Windows Server passwords expire. After some time, your password will be invalid and you will have to “contact your IT administrator” to reset it manually. But what happens when you are the IT administrator?

The problem

By default, Windows organizations have enabled password expiration. The idea is that you should change your password every now and then (the default is only 42 days) to minimize the impact of security breaches. It’s a good idea for large organizations, but if you’re just trying to run a machine with Windows Server, it can be pretty boring.

Worse yet, if you’re new to Windows hosting, you might have missed the prompt when it expired if you haven’t signed in recently. By default, nothing is configured to notify you if you do not log in regularly. This can actually lock you out of your account completely, requiring a restart of the server in rescue mode.

Fortunately, it’s easy enough to turn off the feature before it becomes a problem, and if you’ve been blocked by password expiration, booting into rescue mode will fix the problem by allowing you to reset the password. happens from outside the operating system.

Repair early

The way to prevent passwords from expiring is to simply disable them using the Local Users and Groups control panel. Open it by searching lusrmgr.msc in the start or run menus.

Open the Local Users and Groups control panel by searching for lusrmgr.msc in the Start or Run menus.

Click on “Users” and search for your user account. Right click and view the properties, then check “Password never expires” in the settings.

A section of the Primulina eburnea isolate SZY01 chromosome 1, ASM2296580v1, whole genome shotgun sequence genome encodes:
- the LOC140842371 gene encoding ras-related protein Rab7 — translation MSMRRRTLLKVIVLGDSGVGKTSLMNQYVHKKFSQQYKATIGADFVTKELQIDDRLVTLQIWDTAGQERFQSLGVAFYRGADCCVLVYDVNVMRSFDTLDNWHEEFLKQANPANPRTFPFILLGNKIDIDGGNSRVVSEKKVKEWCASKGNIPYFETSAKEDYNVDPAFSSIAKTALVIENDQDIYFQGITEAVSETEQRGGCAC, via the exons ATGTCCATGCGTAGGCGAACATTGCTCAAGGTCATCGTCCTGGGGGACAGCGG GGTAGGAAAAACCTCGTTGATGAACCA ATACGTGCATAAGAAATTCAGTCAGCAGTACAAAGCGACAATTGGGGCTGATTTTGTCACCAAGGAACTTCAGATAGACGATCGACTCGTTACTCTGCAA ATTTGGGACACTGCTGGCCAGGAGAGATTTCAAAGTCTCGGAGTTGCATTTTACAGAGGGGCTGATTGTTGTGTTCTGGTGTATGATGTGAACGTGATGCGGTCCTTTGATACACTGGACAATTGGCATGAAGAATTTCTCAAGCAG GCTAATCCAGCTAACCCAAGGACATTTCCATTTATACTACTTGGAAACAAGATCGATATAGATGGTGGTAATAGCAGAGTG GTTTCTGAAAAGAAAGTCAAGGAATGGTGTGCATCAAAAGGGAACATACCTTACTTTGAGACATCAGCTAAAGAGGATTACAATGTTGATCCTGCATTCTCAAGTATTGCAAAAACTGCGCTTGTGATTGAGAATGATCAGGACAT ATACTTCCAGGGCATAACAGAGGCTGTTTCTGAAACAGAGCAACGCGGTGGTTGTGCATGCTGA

After finding your user account under

Alternatively, you can do it manually from the command line:

wmic UserAccount where Name="username" set PasswordExpires=False

What to do if you’ve ever been locked out

If you’ve been locked out before, you might receive an error stating “You must change your password before logging in for the first time. Please update your password or contact your system administrator.

Unfortunately, that means you’ve probably been locked out unless you can reset the password from somewhere else in your organization. If you don’t have outside access, maybe that just cut off your only credentials to access the server.

However, you might not need RDP credentials. Some server vendors offer direct KVM access, which may allow you to bypass your remote connection and change the password from there. You should try this first, as it won’t cause any downtime.

Reset with Win PE

You will need to start the server in a standby operating system. Many vendors should have this option, for example, OVH allows you to change the network boot mode to a Windows or Win PE preinstallation environment. This allows you to use tools like NTPWEdit to directly edit SAM files.

To use it, you will need to open the SAM file, unlock the user you want to change and click “Change Password”. Enter it twice and click “Save changes”.

Open the SAM file, unlock the user you want to edit, and click "Change Password" before entering the password twice and clicking

Reset with Linux and chntpw

Alternatively, you could receive a Linux based rescue system like rescue64-pro. In this case, you will have to mount the Windows drive and modify it manually with chntpw.

List the disks and mount the primary partition:

fdisk -l
mount /dev/sda4 /mnt

Navigate to the location of the SAM file and run chntpw

cd /mnt/Windows/System32/config
chntpw -l SAM

Then follow the prompts to clear your account password.

Follow the prompts to clear your account password.

You will need to log back in with the blank password and replace it with a secure password.


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